I really liked your big think article. I wanted to make a comment on your last question there. I would suspect this is in part cultural (and perhaps even ideological). I’ve spent half my life in Sweden, and half in the US. People (well, my limited acquaintance, but also my acquired culture) in the US seem to be rather tolerant of the market attempts at influencing. Although there can be grumbling (influencing kids) i think it is seen as part of the game. It is your responsibility to resist (or not), and people are just used to it. Government, however, is not to be trusted. The opposite is the case in Sweden, where the upsells and nudges from the market are seen as deeply immoral, and you expect the government to enact laws to limit them so you don’t have to be on a buyer beware mode. Government, however, are doing alright. You may need to check on them and grumble, but they are considered a force for good against nasty markets.

    And, now I’m wondering if this can be testable (well, of course it can. I just can’t dream up a nice method on the fly).

    1. Dave Nussbaum

      Thanks! The culture point is an interesting one and, I agree, empirically testable. There are probably a lot of interesting ways to approach it, though short of randomly assigning people to cultures a direct experimental test will be hard. I also agree that there is very likely an ideological aspect to this to, although culture and ideology may be difficult to disentangle.

  2. NaiveScientist

    Asehelene, you make a really good point: who’s intentions do we trust and who’s do we sneer at? Reading your description, it sounds to me that it depends on the moral climate where you live. In the US, limiting choice might be revolting, and capitalizing on financial opportunity is noble. In Sweden, regulations seem protective or caring, whereas things like marketing techniques are deceitful and greedy.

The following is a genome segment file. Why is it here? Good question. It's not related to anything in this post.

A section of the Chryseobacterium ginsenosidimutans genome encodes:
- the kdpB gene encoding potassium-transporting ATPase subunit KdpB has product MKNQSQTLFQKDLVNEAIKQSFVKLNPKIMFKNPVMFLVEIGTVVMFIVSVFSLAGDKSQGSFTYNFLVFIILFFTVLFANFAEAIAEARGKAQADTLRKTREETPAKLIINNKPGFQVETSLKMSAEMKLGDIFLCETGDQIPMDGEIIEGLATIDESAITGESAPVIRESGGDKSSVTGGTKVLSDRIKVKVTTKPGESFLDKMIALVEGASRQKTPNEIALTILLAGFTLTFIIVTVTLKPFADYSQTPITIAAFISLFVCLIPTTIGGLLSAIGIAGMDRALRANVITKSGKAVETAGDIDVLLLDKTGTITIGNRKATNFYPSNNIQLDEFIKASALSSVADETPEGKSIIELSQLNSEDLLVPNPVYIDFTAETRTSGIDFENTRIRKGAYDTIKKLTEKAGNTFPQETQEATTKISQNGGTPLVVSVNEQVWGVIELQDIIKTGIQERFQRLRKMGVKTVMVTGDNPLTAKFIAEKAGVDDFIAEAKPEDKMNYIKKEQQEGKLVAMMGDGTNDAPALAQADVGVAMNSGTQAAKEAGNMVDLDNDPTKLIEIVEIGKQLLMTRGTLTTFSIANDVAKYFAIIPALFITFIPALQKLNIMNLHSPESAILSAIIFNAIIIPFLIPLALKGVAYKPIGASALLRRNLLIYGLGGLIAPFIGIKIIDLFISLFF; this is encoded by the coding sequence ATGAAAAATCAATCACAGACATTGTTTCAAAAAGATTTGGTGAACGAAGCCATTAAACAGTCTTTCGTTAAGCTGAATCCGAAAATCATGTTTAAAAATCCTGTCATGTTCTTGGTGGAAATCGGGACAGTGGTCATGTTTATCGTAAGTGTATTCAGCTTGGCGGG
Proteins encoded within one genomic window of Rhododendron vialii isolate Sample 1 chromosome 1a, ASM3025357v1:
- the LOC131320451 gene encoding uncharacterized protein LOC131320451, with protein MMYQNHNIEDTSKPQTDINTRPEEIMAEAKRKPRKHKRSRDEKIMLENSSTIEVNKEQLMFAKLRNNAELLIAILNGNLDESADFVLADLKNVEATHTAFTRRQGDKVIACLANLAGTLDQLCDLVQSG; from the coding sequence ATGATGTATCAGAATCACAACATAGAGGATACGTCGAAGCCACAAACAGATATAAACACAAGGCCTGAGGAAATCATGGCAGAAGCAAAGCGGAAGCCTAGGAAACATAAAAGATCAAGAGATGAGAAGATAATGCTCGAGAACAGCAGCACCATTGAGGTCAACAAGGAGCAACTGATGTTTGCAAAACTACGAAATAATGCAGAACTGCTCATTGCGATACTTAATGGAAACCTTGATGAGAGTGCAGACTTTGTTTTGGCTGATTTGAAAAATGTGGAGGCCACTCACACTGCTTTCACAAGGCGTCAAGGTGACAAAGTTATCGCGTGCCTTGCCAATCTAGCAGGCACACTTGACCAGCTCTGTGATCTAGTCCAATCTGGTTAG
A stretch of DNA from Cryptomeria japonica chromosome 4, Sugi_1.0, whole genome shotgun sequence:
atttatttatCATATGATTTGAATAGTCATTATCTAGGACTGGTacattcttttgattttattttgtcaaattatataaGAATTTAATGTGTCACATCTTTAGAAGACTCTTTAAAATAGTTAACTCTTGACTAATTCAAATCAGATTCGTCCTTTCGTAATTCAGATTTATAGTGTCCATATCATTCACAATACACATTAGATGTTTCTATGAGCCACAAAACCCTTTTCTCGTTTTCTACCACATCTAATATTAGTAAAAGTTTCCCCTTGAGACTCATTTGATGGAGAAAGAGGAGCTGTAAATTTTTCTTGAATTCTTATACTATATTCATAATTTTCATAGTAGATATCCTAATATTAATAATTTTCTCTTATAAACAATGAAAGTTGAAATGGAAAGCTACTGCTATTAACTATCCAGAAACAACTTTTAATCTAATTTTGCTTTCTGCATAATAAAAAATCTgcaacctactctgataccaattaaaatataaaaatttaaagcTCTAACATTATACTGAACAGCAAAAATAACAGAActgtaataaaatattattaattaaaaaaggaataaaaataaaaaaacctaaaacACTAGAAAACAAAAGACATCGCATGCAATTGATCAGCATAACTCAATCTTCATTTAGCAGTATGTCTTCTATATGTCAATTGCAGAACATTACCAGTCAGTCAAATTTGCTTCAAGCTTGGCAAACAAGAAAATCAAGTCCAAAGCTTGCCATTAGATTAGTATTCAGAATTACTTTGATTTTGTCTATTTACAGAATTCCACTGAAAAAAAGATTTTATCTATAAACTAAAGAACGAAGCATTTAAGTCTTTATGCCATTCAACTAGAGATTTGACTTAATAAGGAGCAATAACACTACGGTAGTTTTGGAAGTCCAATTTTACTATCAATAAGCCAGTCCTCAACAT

1. Dave Nussbaum

      Agreed — the other question is what model do people have of the individual and her ability to choose freely despite influence. It seems that sometimes there’s some contradictory views — if a person can choose freely despite advertisements and other influences by private companies to get them to buy things, then the same should be true of influences by the government. In other words, if putting healthy foods first in the cafeteria makes people buy them, then putting the most profitable ones there should have the same effect — you can be against one and not the other, but you have to acknowledge that they both work the same way regardless of who is behind them.

  3. Hal Hershfield (@Hal_EH)

    Dave, I think this is a really interesting topic, and one that is worthy of further study. One of the big picture issues here is that not only do people think they’re immune from advertising, but I think they also feel that they know what’s best for themselves (and that they can choose rationally). I find this a bit odd because people can in fact be sophisticated planners, and recognize the times that they should impose limits on themselves (Rabin has written about this). My guess is that people would rather set their own limits than have someone else do it. But, seemingly, people have to first be aware of major societal problems before they’d be willing to accept the idea of nudges. Or, maybe they need better education about what a nudge actual is. In any case, a better job needs to explain how these interventions are actually useful (as Loewenstein has tried to do).

    1. Dave Nussbaum

      I think you’re right — people can be pretty sophisticated planners under the right circumstances. One bit of evidence for this is that people buy the little 100-calorie packs of cookies that have 6 or 7 mini cookies in them, even though these cost more, (presumably) in part because this stops them from eating too much mindlessly.

      One thing about the sirens and the hidden cigarettes, which is not unusual but certainly not always the case, is that by the time you’re in the situation of having to choose it can already be too late. That is, once you hear the sirens’ song, you’re doomed — so you have to start out not hearing it, and only then can you decide freely what your choice is. I suppose you could decide not to get anywhere close to the Sirens in the first place, or to never enter a convenience store that sells cigarettes, but that’s not easy and it’s costly.